Playing Possum

Jackaroo took me to one of the old sheds the other day for show and tell. There was a big grey possum with beautiful dark eyes looking up at me. I quickly ran inside to cut up some apple to feed it. I wonder if it is a boy or girl, I thought. I guess this answers it! Here is the latest addition to the farm, an adorable little joey holding tight onto it’s mother’s back. I wonder if it’s a boy or girl…

FYI – ‘Playing Possum’ is Aussie slang for ‘faking it’ or ‘pretending’.

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Love and Loss on the Land

Everybody knows that as rewarding as life on the land is, you have to deal with death more often than folks in the city. Whether a dog gets trampled while working cattle, or a horse breaks a leg, there is always a chance something will go wrong.

It is a year ago this month that I lost two of the most loved animals I’ve ever had – both in the same week. Even after a year it is still hard to write about them, let alone talk about them in person. Although I am usually trying to put a funny twist on my adventures, I thought I’d share this story – mainly cause they were so beautiful I just want to share their photos!

Just before Christmas 2011, Jackaroo and my second Christmas together, he took me shopping to get me a Christmas present. After suggesting a couple of things that I wouldn’t mind receiving from him, he decided he didn’t like any of them and we went home empty handed. I was devastated, thinking that I wouldn’t be getting a Christmas present from him. ‘Worst Christmas ever!’, I thought, moping around. I had spent weeks looking for the perfect gift for him. Anyway, when I woke up Christmas morning, he was jollier than I expected. I walk into the kitchen to get some breakfast. Jackaroo walks up to me with his hands behind his back, his eyes sparkling. He passes me a plain envelope. I open it up, inside is a registration certificate for a beautiful little red dun Australian Stock Horse filly that had been born a month earlier on the property. I literally jumped up and down and cried, just about suffocating him with my hugs. She was the most beautiful foal I’d ever seen, and I had spent a lot of time down the paddock just sitting and watching her eat. She was the best present I have ever received and I named her Warratah, after the red native Australian flower. For those of you who have never seen a red dun coloured horse, they are similar to a normal dun in the way that they have the dorsal stripe, darker coloured points and stripes on their legs – but they are red!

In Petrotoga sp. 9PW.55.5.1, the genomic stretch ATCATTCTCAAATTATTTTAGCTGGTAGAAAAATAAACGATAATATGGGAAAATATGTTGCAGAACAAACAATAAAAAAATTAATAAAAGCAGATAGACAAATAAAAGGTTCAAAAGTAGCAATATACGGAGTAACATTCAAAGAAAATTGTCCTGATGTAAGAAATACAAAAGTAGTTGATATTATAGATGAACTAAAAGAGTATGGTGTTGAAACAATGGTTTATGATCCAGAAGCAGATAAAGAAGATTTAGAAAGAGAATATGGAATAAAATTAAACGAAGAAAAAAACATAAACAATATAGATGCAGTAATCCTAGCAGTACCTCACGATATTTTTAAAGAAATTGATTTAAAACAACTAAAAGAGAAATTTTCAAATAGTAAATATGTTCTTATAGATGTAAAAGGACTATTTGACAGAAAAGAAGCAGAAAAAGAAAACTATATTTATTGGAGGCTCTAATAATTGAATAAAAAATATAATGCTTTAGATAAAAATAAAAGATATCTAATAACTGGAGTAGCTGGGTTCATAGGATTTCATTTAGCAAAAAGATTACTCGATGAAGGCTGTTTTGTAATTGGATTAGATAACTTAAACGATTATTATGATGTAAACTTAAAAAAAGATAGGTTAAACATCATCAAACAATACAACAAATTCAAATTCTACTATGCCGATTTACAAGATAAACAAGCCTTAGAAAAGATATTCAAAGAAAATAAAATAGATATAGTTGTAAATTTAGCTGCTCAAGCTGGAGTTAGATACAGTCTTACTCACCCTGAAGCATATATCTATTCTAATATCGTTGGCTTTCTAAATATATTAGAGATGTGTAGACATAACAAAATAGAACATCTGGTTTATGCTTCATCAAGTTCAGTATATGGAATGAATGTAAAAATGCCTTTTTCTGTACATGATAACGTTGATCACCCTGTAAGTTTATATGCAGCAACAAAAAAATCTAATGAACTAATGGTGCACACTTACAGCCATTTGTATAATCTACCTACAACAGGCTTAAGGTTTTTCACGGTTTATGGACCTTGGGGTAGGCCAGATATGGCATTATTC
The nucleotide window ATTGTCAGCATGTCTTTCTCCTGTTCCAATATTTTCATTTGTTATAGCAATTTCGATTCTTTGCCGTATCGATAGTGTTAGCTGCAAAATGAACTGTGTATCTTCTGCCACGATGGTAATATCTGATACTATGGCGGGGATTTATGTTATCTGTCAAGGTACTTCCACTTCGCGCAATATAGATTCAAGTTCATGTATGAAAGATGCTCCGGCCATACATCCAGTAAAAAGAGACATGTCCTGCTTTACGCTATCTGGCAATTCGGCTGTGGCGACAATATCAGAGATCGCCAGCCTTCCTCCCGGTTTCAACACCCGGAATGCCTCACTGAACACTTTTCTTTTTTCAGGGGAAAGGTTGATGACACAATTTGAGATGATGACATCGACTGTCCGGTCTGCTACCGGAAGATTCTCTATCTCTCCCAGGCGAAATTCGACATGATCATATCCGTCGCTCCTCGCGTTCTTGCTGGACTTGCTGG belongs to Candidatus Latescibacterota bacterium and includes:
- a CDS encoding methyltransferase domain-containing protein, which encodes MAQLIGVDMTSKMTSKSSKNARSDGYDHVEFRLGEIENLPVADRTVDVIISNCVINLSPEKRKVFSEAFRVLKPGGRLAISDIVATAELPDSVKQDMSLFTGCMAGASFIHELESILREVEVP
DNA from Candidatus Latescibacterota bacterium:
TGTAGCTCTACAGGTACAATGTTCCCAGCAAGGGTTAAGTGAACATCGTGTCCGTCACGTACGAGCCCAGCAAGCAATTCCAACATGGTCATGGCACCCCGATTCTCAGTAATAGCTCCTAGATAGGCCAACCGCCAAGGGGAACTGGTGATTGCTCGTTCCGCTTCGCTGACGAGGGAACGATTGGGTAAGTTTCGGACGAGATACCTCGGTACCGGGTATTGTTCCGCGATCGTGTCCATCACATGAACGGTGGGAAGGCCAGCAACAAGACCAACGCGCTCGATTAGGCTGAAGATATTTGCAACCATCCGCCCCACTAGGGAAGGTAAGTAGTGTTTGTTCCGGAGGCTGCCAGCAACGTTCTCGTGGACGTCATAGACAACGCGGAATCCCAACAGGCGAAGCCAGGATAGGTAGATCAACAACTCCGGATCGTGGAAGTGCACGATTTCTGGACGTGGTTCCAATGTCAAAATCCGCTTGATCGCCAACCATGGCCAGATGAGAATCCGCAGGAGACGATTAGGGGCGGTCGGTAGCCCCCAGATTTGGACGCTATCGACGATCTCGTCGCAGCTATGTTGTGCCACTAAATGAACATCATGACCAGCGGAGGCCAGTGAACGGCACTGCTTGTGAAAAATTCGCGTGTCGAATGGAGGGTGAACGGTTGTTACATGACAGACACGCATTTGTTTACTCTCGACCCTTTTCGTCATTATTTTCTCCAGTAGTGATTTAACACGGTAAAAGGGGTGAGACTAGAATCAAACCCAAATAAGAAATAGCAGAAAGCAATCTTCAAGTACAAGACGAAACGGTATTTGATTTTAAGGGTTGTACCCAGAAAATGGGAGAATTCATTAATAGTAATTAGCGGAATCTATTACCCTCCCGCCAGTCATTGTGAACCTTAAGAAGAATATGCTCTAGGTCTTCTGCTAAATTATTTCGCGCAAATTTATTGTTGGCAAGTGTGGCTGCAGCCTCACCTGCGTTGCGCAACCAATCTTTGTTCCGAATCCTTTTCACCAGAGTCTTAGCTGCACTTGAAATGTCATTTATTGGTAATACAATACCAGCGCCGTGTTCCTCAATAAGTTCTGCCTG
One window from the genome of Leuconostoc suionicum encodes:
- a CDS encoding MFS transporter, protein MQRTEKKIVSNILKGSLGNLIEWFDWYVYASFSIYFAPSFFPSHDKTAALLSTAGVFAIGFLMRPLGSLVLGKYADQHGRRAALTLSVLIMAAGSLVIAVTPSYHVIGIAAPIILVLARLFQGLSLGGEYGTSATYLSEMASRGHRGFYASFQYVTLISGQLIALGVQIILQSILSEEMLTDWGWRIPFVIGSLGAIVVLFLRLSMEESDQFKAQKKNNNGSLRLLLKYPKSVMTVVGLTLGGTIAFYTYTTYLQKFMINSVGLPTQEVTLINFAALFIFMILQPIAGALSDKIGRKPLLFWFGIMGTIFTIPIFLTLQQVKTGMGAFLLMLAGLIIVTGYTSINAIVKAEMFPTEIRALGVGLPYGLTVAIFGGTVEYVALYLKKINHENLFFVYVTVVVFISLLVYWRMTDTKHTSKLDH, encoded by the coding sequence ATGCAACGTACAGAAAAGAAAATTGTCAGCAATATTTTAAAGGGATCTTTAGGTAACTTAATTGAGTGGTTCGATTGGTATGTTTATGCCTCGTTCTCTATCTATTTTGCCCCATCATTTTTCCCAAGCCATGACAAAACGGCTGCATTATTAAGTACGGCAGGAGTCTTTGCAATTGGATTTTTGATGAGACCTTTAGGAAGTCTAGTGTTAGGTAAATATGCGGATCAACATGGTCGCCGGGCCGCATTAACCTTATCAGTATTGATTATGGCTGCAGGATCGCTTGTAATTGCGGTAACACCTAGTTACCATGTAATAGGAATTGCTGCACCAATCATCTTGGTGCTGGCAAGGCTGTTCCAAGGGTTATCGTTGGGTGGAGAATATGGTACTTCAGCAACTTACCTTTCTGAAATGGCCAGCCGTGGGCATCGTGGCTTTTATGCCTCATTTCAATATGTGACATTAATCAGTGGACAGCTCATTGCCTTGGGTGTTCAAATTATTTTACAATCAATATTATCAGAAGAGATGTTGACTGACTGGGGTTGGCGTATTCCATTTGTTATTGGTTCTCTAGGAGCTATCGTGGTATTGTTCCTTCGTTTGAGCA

Warratah was smart, and I loved hanging out with her down the paddock. When it came time to halter break her, I was very excited! I had high hopes for this little girl. She was in the yards for about a week, getting taught to pick her feet up and tie up without pulling back. After we were satisfied that she and the 7 other 2011 foals were handled enough, we led them down to the improved pasture, so that they could grow big and strong so that one day we would be able to break them in and ride them.

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Warratah, my Christmas present on Christmas Day.
Warratah at about 6 months old.
Warratah at about 6 months old.